As part of this, I was involved in teaching one of the groups and this is the story I really want to use to illustrate the idea of genuine and deep engagement. The group I was co-teaching had 27 pupils. I was sharing the group with an NQT, teaching about 50% of the CASE lessons each, but co-planning each one carefully. They were mixed ability and engagement was low, particularly as I initially had no relationship with the group.

In the first lesson, there were three pupils that engaged well (and 23 who didn’t). Undeterred, we worked with the four engaged pupils and managed the other 24, some of whom tried desperately to get out of their science lesson (as they did every lesson) by misbehaving. Those three pupils worked really well and enjoyed a meaningful practical activity, developed their thinking and discussed ideas around variables and values by looking at some laboratory glassware.

After the second and third lessons, things weren’t much better. A couple of extra children had started to engage having looked at the group who were and realising that things seemed quite interesting. Gradually though, over the next few lessons, more and more pupils were involving themselves so that by lesson six more than half the group were engaging throughout the lesson.

Photo by Robert Thiemann on Unsplash

Eventually came lesson nine. When we got there, the NQT was due to deliver but was ill on the day so I agreed to step in. The lesson was about inverse proportionality, so in the spirit of practical work, we had a lab full of parts of trees that we were busy measuring. Although the first 15 minutes or so was focused on getting them started with the task, when that was underway, I was able to step back and watch the impact of the work we had been doing.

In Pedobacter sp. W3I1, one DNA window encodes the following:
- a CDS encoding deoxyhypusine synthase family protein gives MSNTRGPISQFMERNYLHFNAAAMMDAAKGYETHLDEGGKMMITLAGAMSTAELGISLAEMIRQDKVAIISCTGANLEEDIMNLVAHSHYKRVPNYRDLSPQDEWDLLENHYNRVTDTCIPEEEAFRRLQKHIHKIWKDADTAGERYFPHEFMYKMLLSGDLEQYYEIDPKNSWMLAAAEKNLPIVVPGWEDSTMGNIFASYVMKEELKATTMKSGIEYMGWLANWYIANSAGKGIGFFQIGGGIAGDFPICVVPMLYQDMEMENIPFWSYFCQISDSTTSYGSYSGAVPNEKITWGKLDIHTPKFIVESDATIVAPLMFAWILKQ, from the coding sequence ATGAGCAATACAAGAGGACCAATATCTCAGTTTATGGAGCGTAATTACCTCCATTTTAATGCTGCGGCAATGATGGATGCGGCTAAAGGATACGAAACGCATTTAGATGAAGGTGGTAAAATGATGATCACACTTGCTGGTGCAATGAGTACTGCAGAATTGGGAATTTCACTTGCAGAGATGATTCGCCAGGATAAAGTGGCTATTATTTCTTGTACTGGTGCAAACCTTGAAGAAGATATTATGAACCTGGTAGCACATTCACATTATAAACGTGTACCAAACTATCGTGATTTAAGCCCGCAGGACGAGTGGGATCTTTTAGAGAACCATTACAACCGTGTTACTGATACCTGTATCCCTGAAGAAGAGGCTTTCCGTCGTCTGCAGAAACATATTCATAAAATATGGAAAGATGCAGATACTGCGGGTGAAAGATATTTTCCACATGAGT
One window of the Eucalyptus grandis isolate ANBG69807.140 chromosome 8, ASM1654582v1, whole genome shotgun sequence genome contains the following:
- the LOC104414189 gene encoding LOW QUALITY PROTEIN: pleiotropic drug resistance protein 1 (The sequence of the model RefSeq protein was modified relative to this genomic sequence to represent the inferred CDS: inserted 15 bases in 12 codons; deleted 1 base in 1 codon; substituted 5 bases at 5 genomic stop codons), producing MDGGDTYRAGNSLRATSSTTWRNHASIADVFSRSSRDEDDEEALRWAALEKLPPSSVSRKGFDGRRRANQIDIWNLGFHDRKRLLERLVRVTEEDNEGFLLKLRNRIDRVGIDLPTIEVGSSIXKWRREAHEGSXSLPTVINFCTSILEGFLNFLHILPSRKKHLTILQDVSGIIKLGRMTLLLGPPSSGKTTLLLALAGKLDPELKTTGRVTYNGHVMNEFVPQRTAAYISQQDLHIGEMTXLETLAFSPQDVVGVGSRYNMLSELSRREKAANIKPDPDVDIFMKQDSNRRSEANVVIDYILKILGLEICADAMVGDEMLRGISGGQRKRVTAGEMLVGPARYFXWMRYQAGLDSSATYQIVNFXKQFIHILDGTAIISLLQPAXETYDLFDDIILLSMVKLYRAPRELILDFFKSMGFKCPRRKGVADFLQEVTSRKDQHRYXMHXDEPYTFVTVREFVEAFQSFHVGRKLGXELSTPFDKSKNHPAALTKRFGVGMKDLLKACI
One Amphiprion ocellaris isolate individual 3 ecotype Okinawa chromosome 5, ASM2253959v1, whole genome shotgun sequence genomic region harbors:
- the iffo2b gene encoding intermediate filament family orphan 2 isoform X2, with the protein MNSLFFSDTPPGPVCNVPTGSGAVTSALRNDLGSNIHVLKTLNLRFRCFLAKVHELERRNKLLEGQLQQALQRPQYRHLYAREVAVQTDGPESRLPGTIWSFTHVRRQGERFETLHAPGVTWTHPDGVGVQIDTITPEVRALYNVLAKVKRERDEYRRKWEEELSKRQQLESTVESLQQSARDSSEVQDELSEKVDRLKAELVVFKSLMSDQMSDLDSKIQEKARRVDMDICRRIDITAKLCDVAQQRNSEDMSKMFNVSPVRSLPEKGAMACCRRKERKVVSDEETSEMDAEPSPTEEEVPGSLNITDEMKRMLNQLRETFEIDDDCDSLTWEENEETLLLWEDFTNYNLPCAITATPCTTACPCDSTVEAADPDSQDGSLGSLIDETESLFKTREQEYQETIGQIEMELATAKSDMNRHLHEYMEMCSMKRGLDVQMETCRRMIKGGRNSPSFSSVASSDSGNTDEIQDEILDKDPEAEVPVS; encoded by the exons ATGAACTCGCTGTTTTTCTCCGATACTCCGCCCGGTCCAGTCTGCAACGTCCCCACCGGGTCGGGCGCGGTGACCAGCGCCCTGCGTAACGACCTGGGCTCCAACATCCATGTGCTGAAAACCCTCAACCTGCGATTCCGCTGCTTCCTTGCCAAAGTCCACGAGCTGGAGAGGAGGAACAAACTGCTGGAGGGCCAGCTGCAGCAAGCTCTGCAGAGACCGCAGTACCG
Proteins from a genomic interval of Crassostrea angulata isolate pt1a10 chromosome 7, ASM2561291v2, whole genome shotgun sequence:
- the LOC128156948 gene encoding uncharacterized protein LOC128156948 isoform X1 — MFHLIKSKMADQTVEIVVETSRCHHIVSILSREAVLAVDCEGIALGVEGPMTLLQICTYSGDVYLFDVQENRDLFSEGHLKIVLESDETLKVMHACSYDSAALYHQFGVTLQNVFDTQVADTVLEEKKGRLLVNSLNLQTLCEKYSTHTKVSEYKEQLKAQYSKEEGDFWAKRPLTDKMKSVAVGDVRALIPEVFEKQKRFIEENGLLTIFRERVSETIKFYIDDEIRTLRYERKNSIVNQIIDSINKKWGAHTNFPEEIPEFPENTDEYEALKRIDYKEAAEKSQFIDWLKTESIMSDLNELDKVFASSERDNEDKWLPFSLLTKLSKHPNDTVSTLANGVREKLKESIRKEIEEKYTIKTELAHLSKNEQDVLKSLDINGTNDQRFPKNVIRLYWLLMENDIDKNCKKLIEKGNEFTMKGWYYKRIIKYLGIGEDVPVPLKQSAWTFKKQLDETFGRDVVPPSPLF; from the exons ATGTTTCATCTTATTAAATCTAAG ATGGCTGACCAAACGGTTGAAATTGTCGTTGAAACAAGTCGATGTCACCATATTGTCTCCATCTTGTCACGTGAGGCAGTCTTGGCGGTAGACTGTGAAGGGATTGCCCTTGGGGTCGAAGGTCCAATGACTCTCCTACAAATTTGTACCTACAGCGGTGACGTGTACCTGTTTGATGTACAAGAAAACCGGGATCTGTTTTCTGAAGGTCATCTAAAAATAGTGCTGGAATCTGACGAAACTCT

The impact…

Having watched for a few minutes, I realised a couple of things.

1) All 27 children were present

2) All 27 were fully engaged with the activity, discussion and remained so until the end. This included the children who had previously wanted to ‘escape’ their science lessons.

Then came the discussion, eliciting the idea of the inverse relationship, a concept many students who were much older would really struggle with… At that point, in walked the head of Year 7, checking to see if everything was okay. Despite her best efforts to disguise her expression, she was clearly taken aback by what they saw.